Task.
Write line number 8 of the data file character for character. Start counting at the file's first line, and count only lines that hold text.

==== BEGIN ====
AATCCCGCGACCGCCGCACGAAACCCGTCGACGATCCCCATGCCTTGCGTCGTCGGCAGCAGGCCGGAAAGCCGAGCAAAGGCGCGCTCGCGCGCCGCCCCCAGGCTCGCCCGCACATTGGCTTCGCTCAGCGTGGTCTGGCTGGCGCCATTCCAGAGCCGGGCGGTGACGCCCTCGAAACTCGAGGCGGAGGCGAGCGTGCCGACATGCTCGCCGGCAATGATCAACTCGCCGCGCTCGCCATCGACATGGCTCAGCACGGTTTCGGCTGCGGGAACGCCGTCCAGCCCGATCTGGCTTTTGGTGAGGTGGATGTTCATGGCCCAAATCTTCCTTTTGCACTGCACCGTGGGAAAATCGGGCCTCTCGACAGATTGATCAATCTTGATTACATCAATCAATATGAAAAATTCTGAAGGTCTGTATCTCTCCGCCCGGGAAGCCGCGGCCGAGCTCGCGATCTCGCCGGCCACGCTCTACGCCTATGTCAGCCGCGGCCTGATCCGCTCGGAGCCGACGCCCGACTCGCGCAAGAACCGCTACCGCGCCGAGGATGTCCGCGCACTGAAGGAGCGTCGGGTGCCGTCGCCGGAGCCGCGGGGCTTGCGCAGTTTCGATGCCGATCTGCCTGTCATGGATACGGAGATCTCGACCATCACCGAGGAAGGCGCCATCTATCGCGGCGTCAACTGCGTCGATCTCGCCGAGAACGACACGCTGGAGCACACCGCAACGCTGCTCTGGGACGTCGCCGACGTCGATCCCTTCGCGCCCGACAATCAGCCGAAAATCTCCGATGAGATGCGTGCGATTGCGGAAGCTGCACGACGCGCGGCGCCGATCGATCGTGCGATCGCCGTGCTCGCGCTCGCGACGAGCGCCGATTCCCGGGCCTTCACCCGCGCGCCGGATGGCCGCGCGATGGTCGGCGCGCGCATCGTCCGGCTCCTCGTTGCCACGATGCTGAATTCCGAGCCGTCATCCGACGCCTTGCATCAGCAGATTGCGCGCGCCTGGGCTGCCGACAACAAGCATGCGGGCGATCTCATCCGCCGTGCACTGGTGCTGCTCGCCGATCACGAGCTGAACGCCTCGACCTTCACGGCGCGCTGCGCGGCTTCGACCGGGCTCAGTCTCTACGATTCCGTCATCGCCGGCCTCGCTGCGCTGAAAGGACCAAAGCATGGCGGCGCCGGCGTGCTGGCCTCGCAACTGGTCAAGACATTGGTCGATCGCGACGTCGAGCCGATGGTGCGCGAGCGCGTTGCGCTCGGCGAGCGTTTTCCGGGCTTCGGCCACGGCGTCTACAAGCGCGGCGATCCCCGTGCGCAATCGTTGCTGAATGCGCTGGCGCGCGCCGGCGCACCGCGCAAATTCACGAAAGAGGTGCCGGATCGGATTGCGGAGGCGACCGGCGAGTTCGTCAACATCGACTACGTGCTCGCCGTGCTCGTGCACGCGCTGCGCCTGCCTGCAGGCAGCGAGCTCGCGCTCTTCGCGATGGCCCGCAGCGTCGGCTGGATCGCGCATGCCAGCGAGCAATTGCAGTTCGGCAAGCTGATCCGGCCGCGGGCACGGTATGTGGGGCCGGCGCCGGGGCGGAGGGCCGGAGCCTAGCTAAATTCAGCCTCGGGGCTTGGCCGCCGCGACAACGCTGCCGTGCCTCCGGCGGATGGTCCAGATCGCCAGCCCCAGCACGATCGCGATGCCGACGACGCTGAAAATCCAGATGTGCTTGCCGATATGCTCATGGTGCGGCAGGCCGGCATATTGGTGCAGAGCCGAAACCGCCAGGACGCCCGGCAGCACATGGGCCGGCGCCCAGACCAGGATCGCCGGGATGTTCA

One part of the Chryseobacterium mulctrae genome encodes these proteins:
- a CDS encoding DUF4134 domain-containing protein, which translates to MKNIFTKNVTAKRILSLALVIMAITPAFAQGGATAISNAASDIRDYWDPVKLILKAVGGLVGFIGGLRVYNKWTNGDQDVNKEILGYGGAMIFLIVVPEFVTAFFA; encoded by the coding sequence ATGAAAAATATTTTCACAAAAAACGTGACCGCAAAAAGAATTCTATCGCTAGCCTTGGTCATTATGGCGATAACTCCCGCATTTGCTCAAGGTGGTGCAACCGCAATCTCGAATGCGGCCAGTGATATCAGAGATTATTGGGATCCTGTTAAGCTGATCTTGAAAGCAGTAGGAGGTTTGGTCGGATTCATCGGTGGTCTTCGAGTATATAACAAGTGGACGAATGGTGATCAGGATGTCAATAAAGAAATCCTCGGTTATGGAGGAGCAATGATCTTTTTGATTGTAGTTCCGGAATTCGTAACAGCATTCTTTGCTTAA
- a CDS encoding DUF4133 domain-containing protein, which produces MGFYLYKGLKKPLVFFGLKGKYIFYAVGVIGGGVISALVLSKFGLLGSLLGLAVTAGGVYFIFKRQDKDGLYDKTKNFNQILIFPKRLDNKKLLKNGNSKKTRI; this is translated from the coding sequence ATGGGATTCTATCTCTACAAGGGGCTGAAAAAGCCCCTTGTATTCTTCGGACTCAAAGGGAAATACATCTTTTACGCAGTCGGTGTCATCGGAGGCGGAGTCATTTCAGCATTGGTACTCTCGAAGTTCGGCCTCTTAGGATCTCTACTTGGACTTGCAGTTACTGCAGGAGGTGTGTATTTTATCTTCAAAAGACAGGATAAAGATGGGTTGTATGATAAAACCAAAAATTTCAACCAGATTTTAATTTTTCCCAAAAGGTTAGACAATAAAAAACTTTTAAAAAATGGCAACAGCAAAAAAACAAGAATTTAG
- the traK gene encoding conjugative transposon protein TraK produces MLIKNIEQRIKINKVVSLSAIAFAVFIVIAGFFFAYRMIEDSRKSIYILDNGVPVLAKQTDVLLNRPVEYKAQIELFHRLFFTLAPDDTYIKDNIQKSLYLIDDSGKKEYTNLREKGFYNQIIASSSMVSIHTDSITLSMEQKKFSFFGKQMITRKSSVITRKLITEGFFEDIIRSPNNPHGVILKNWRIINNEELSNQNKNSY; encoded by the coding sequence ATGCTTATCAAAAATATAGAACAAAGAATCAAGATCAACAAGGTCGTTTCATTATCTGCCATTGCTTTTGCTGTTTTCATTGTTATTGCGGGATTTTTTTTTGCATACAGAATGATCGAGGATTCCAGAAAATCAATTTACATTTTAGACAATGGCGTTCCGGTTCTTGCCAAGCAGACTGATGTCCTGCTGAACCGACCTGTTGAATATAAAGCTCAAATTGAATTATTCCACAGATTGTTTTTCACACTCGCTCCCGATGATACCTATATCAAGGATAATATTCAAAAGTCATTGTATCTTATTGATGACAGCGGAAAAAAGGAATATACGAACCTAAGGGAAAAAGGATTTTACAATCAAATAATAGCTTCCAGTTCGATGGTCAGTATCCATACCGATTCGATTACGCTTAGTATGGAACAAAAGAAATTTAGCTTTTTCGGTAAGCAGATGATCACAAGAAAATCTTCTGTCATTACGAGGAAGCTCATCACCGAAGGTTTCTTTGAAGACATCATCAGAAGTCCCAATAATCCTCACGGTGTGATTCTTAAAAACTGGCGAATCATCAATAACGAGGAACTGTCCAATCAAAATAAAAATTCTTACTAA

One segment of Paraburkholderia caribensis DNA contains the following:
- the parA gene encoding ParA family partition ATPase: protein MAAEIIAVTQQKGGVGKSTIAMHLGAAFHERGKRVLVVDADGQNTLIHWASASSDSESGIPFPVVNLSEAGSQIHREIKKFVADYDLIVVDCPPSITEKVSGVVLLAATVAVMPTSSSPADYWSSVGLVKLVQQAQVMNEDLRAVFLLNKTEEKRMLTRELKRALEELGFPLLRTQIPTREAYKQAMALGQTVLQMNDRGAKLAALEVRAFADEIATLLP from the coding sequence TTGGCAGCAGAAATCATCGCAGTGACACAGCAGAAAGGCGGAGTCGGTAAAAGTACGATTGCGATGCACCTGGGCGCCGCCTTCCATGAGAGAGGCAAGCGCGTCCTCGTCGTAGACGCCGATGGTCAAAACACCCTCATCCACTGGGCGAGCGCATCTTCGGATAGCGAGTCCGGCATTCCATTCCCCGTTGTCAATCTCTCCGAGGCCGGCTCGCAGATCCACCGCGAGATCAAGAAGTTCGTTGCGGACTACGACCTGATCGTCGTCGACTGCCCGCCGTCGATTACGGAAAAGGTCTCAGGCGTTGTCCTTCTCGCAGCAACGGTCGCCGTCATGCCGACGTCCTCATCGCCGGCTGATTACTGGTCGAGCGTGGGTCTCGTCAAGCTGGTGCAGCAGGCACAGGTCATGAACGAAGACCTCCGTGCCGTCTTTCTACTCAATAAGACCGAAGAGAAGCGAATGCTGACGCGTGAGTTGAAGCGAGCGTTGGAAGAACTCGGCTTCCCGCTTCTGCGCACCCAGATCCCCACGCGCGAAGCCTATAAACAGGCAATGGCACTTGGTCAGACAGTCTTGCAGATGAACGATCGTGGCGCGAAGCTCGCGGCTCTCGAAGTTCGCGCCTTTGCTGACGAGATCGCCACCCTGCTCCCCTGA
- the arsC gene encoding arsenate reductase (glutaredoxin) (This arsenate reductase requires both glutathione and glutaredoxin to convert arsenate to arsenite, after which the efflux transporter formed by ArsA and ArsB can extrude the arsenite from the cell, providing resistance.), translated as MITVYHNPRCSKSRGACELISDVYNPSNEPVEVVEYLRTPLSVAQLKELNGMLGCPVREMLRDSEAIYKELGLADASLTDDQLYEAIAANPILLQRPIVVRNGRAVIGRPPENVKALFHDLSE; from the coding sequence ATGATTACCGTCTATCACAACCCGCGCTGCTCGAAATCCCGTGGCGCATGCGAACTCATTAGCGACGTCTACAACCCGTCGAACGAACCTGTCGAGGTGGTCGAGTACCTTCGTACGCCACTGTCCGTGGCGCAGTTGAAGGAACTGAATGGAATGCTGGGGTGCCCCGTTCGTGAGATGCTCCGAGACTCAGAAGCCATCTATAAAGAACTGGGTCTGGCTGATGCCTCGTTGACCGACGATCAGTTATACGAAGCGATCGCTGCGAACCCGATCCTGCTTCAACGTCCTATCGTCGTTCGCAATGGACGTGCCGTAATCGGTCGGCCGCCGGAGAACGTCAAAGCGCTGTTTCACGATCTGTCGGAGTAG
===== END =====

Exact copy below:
- the arsC gene encoding arsenate reductase (glutaredoxin) (This arsenate reductase requires both glutathione and glutaredoxin to convert arsenate to arsenite, after which the efflux transporter formed by ArsA and ArsB can extrude the arsenite from the cell, providing resistance.), translated as MITVYHNPRCSKSRGACELISDVYNPSNEPVEVVEYLRTPLSVAQLKELNGMLGCPVREMLRDSEAIYKELGLADASLTDDQLYEAIAANPILLQRPIVVRNGRAVIGRPPENVKALFHDLSE; from the coding sequence ATGATTACCGTCTATCACAACCCGCGCTGCTCGAAATCCCGTGGCGCATGCGAACTCATTAGCGACGTCTACAACCCGTCGAACGAACCTGTCGAGGTGGTCGAGTACCTTCGTACGCCACTGTCCGTGGCGCAGTTGAAGGAACTGAATGGAATGCTGGGGTGCCCCGTTCGTGAGATGCTCCGAGACTCAGAAGCCATCTATAAAGAACTGGGTCTGGCTGATGCCTCGTTGACCGACGATCAGTTATACGAAGCGATCGCTGCGAACCCGATCCTGCTTCAACGTCCTATCGTCGTTCGCAATGGACGTGCCGTAATCGGTCGGCCGCCGGAGAACGTCAAAGCGCTGTTTCACGATCTGTCGGAGTAG